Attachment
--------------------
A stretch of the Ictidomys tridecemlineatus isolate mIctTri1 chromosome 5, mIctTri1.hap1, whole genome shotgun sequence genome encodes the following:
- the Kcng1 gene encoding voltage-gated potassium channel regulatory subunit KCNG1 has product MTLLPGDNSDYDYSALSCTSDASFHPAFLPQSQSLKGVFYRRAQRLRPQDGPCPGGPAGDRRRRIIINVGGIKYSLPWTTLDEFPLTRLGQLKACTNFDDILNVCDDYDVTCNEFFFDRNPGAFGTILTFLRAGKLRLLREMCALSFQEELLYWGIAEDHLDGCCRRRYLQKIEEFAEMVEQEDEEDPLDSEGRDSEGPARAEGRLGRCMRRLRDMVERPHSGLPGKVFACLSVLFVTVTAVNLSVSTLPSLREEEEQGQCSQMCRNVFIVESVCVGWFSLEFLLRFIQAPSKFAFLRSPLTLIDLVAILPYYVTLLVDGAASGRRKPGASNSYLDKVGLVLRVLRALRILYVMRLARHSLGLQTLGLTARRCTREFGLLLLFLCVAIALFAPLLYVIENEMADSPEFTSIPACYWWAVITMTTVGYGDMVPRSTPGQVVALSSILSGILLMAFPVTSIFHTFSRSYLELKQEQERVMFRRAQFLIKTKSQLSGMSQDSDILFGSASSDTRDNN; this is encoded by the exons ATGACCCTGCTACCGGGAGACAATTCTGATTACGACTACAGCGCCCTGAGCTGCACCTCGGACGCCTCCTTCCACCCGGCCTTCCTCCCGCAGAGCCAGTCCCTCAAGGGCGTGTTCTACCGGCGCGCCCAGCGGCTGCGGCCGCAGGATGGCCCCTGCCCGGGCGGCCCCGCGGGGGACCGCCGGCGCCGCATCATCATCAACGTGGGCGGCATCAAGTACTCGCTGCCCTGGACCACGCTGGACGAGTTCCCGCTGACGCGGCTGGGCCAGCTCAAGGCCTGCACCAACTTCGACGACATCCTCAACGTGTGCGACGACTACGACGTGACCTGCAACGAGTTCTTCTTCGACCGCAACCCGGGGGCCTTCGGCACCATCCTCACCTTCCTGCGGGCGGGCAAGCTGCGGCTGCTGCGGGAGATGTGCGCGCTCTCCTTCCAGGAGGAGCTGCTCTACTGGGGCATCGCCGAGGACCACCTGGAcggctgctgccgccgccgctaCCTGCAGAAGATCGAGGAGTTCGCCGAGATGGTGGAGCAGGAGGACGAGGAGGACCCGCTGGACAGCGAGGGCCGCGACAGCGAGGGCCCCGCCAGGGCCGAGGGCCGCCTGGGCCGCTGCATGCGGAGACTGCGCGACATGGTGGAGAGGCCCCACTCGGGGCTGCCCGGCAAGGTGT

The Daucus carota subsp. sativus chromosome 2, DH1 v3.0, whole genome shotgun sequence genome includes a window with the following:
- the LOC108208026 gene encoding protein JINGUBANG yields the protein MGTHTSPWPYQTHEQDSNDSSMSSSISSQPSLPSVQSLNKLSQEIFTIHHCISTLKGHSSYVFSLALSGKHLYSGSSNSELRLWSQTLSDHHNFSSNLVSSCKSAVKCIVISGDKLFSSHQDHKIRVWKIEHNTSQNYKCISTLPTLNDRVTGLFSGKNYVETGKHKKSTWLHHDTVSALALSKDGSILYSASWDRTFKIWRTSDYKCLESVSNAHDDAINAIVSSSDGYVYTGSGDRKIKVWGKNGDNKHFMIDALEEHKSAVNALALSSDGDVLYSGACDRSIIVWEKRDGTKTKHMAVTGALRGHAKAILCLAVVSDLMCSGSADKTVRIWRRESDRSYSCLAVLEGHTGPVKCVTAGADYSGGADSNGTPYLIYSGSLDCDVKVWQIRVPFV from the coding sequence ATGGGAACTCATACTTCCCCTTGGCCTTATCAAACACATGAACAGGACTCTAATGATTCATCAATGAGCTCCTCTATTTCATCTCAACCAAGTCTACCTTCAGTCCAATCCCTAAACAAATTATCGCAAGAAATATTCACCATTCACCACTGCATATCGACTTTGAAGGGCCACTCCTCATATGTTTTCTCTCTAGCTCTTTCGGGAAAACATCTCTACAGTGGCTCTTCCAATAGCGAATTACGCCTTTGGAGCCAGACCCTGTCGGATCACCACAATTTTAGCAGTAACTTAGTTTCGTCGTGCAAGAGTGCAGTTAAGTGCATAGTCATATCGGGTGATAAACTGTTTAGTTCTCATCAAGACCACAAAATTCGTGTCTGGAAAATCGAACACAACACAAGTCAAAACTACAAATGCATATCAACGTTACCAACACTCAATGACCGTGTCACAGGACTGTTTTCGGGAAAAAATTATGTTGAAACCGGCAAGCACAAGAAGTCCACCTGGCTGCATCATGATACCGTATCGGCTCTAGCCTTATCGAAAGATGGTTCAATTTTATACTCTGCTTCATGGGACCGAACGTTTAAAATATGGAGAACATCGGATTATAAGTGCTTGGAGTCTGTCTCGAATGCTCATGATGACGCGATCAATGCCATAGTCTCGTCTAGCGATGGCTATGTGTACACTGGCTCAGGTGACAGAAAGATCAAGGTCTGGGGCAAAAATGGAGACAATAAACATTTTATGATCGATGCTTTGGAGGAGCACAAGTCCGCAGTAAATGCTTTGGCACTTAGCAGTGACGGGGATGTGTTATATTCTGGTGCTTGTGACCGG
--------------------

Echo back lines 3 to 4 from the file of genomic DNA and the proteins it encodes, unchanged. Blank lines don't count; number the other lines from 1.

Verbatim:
The Daucus carota subsp. sativus chromosome 2, DH1 v3.0, whole genome shotgun sequence genome includes a window with the following:
- the LOC108208026 gene encoding protein JINGUBANG yields the protein MGTHTSPWPYQTHEQDSNDSSMSSSISSQPSLPSVQSLNKLSQEIFTIHHCISTLKGHSSYVFSLALSGKHLYSGSSNSELRLWSQTLSDHHNFSSNLVSSCKSAVKCIVISGDKLFSSHQDHKIRVWKIEHNTSQNYKCISTLPTLNDRVTGLFSGKNYVETGKHKKSTWLHHDTVSALALSKDGSILYSASWDRTFKIWRTSDYKCLESVSNAHDDAINAIVSSSDGYVYTGSGDRKIKVWGKNGDNKHFMIDALEEHKSAVNALALSSDGDVLYSGACDRSIIVWEKRDGTKTKHMAVTGALRGHAKAILCLAVVSDLMCSGSADKTVRIWRRESDRSYSCLAVLEGHTGPVKCVTAGADYSGGADSNGTPYLIYSGSLDCDVKVWQIRVPFV from the coding sequence ATGGGAACTCATACTTCCCCTTGGCCTTATCAAACACATGAACAGGACTCTAATGATTCATCAATGAGCTCCTCTATTTCATCTCAACCAAGTCTACCTTCAGTCCAATCCCTAAACAAATTATCGCAAGAAATATTCACCATTCACCACTGCATATCGACTTTGAAGGGCCACTCCTCATATGTTTTCTCTCTAGCTCTTTCGGGAAAACATCTCTACAGTGGCTCTTCCAATAGCGAATTACGCCTTTGGAGCCAGACCCTGTCGGATCACCACAATTTTAGCAGTAACTTAGTTTCGTCGTGCAAGAGTGCAGTTAAGTGCATAGTCATATCGGGTGATAAACTGTTTAGTTCTCATCAAGACCACAAAATTCGTGTCTGGAAAATCGAACACAACACAAGTCAAAACTACAAATGCATATCAACGTTACCAACACTCAATGACCGTGTCACAGGACTGTTTTCGGGAAAAAATTATGTTGAAACCGGCAAGCACAAGAAGTCCACCTGGCTGCATCATGATACCGTATCGGCTCTAGCCTTATCGAAAGATGGTTCAATTTTATACTCTGCTTCATGGGACCGAACGTTTAAAATATGGAGAACATCGGATTATAAGTGCTTGGAGTCTGTCTCGAATGCTCATGATGACGCGATCAATGCCATAGTCTCGTCTAGCGATGGCTATGTGTACACTGGCTCAGGTGACAGAAAGATCAAGGTCTGGGGCAAAAATGGAGACAATAAACATTTTATGATCGATGCTTTGGAGGAGCACAAGTCCGCAGTAAATGCTTTGGCACTTAGCAGTGACGGGGATGTGTTATATTCTGGTGCTTGTGACCGG